Williams recited a long list of quotes she attributed to an individual involved with the company that produces the training materials used by Smith’s district. The examples involved the role white people have played in systemic racism.
Do these examples, Williams asked, sound like they are creating a unified culture? And do kids feel more or less belonging when separated by race?
“The examples you gave are not things that we have done in the trainings in our district,” Smith said.
Rep. Kyle Hoffman, R-Coldwater, said he was frustrated with bureaucratic answers from Smith.
“We got nothing,” Hoffman said. “You gave us no specifics about what you teach.”
Hoffman also pointed out that slavery existed for “thousands upon thousands upon thousands of years” before the United States endorsed the dehumanizing trade.
“Our Declaration of Independence, our Constitution, was probably could be the nail that started the ending of slavery,” Hoffman said.
Rep. Adam Thomas, R-Olathe, said there are school boards that celebrate bringing ideas of CRT into the district, although he declined to identity them.
Thomas, who is white, announced that his own family tree involves two Black nieces, a biracial niece and nephew, a Latina niece, and a niece who is gay.
“My fear for them is all of these things that we’re talking about will start to impact their relationship with me,” Thomas said. “So it’s a huge concern.”
Thomas asked if parents should have the final say in what is taught to their children. Smith said it would be impractical to give each of the parents of 27,000 students “the right to decide on every single piece of our curriculum.”
Roberts, whose verbal and written testimony was laced with anti-LGBTQ comments, said she pulled her three children out of the Shawnee Mission schools after the district offered counseling to one of her kids.
Schools should consider age appropriateness when discussing gender identity, Roberts said. She proposed that preferred pronouns can become “weaponized.”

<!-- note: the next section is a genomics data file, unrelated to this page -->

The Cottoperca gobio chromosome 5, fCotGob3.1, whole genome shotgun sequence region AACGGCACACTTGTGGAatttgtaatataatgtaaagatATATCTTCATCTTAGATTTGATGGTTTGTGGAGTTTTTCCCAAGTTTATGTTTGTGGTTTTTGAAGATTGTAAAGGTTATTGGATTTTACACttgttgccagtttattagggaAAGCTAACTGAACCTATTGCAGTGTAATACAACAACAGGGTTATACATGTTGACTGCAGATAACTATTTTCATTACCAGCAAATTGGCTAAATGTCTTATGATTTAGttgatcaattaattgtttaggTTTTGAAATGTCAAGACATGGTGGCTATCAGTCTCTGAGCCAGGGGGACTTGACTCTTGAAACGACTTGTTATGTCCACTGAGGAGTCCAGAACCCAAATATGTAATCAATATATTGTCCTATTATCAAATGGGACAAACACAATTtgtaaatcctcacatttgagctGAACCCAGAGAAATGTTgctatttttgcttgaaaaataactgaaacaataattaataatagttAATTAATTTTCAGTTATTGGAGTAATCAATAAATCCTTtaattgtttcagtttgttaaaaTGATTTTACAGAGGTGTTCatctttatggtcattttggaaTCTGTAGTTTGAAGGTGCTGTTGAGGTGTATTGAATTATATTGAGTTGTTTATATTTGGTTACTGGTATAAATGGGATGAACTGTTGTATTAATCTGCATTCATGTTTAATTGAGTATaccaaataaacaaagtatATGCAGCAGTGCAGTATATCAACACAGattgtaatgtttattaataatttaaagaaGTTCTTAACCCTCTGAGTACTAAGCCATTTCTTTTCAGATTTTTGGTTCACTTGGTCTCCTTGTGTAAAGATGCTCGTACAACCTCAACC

“I just don’t want my child encouraged to be an activist,” Roberts said. “They’re very, very young. They’ve got a lot going on in the past two years. They’re still going to school in masks. They don’t get to have their homecoming. They don’t get to have anything the way that they normally did. And on top of that, our district has decided that it’s important to teach them to stand up to fight oppression, use your voice.”
Kansas Reflector is part of States Newsroom, a network of news bureaus supported by grants and a coalition of donors as a 501c(3) public charity. Kansas Reflector maintains editorial independence. Contact Editor Sherman Smith for questions: email@example.com. Follow Kansas Reflector on Facebook and Twitter.
Don’t miss a beat … Click here to sign up for our email newsletters
Kansas Democrat threatens to recruit parents to sue schools for lack of honest history lessons
‘We have to grow the hell up,’ Eddie Glaude Jr. says at KU antiracism talk
Education committees clash over legitimacy of bill of rights legislation for Kansas parents
Kansas lawmakers want schools to post class lessons online as a tool against critical race theory
Kansas lawmakers rebrand complaints with public education in push for ‘school choice’
Mark McCormick: Does CRT make white students feel bad? Try being a Black student (Column)
“So much of the ever-changing debate about critical race theory — a term for an academic body of work not taught in K-12 public schools — centers the feelings of white students. We rarely seem concerned about how Black students have felt in public schools,” Mark McCormick writes in this column for Kansas Reflector.